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I would buy just about any Criterion for a dollar, though I'm sure they have some releases I don't care about. Unfortunately there was basically never any LD scene where I am at. The closest anyone has any LD stuff is at least 70 miles away, and I've never seen in in thrifts, at garage sales etc... So ultimately I have to have anything shipped, but with media mail it isn't too bad. I already have a lot of Kurosawa and a few other Japanese movies on BD but definitely for stuff released on LD that I don't have, it's a consideration when it's pennies on the dollar. Looking forward to checking out more of Mizoguchi's work.

I don't care too much what other people spend their money on but I do find that funny given that I bet the BDs of the two films you mentioned go for peanuts.

Oh and Ugetsu is excellent, you've probably already seen it but if not I highly recommend it.
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 Post subject: Re: Who started the high laserdisc prices?
PostPosted: 24 May 2018, 05:58 
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laserdisc_fan wrote:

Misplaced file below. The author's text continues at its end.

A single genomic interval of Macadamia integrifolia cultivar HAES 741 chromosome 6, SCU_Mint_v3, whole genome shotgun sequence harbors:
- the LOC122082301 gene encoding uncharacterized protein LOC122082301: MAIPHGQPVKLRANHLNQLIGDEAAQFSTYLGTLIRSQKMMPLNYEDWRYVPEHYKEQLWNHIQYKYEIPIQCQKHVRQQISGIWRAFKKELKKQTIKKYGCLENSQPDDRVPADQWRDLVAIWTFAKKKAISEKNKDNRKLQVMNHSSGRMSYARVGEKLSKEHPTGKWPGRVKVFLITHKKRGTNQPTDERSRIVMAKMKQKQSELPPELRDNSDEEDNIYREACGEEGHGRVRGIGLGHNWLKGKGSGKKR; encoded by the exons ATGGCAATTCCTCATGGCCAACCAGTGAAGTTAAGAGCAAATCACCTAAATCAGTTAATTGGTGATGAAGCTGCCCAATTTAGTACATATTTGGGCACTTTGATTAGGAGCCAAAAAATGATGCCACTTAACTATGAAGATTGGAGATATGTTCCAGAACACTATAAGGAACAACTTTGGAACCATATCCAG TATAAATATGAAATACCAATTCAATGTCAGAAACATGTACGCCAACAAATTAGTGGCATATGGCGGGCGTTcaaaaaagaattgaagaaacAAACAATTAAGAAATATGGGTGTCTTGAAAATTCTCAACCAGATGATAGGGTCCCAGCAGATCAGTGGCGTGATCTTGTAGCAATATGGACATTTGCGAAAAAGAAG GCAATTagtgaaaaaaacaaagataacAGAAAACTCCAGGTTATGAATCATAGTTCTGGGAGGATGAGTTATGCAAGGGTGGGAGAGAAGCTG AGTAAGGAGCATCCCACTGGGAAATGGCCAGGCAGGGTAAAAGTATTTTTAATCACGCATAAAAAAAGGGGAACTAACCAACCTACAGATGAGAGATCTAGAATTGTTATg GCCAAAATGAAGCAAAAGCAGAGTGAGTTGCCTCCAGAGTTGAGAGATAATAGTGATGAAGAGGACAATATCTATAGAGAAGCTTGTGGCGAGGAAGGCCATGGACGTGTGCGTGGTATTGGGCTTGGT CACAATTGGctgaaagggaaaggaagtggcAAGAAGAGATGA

I began collecting LDs in 2006 so was a late comer to the format, yet even at that stage I was shocked at the inflated prices some sellers were looking for certain titles.


I think for the 2000~2010 period, it can all be summarized by market arbitrage based on asymmetrical supply and demand.

On one hand you had eBay Japan/Yahoo Auction in their infancy phase, no proxy service and 99% of Japanese sellers would refuse shipping out of Japan, did not speak a word of English and had no Paypal account. And in all fairness, Japanese LDs were selling initially new for already high prices (initially $78 for standard releases, later lowered to $35~60). On the other hand, all the rest of the world was more than willing to collect Japan-only releases (music, horror, widescreen, AC3, etc.) but unable to find them in their local markets.